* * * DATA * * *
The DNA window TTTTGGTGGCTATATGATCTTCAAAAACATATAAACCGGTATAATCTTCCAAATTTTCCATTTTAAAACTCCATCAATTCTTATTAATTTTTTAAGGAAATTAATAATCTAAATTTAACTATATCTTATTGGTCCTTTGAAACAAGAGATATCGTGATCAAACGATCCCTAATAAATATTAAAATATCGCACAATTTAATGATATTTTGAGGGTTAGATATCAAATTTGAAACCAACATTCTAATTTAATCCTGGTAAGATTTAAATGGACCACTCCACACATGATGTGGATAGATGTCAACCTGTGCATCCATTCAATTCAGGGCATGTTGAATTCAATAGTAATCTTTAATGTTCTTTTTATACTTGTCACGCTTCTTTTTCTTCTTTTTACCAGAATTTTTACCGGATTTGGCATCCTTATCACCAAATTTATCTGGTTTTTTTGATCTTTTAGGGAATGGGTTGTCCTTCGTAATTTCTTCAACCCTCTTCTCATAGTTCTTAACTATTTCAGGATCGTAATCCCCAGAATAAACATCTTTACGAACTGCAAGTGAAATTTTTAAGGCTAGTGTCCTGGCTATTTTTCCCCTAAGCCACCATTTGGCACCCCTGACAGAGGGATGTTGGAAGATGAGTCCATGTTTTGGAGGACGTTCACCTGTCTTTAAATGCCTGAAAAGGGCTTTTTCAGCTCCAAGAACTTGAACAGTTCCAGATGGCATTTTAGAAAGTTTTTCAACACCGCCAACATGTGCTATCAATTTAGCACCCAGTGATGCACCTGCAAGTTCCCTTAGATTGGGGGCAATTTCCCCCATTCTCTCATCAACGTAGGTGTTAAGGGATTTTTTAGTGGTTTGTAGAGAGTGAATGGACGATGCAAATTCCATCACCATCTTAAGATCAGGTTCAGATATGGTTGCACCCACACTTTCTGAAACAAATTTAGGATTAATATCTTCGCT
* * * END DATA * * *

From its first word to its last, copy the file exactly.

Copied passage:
The DNA window TTTTGGTGGCTATATGATCTTCAAAAACATATAAACCGGTATAATCTTCCAAATTTTCCATTTTAAAACTCCATCAATTCTTATTAATTTTTTAAGGAAATTAATAATCTAAATTTAACTATATCTTATTGGTCCTTTGAAACAAGAGATATCGTGATCAAACGATCCCTAATAAATATTAAAATATCGCACAATTTAATGATATTTTGAGGGTTAGATATCAAATTTGAAACCAACATTCTAATTTAATCCTGGTAAGATTTAAATGGACCACTCCACACATGATGTGGATAGATGTCAACCTGTGCATCCATTCAATTCAGGGCATGTTGAATTCAATAGTAATCTTTAATGTTCTTTTTATACTTGTCACGCTTCTTTTTCTTCTTTTTACCAGAATTTTTACCGGATTTGGCATCCTTATCACCAAATTTATCTGGTTTTTTTGATCTTTTAGGGAATGGGTTGTCCTTCGTAATTTCTTCAACCCTCTTCTCATAGTTCTTAACTATTTCAGGATCGTAATCCCCAGAATAAACATCTTTACGAACTGCAAGTGAAATTTTTAAGGCTAGTGTCCTGGCTATTTTTCCCCTAAGCCACCATTTGGCACCCCTGACAGAGGGATGTTGGAAGATGAGTCCATGTTTTGGAGGACGTTCACCTGTCTTTAAATGCCTGAAAAGGGCTTTTTCAGCTCCAAGAACTTGAACAGTTCCAGATGGCATTTTAGAAAGTTTTTCAACACCGCCAACATGTGCTATCAATTTAGCACCCAGTGATGCACCTGCAAGTTCCCTTAGATTGGGGGCAATTTCCCCCATTCTCTCATCAACGTAGGTGTTAAGGGATTTTTTAGTGGTTTGTAGAGAGTGAATGGACGATGCAAATTCCATCACCATCTTAAGATCAGGTTCAGATATGGTTGCACCCACACTTTCTGAAACAAATTTAGGATTAATATCTTCGCT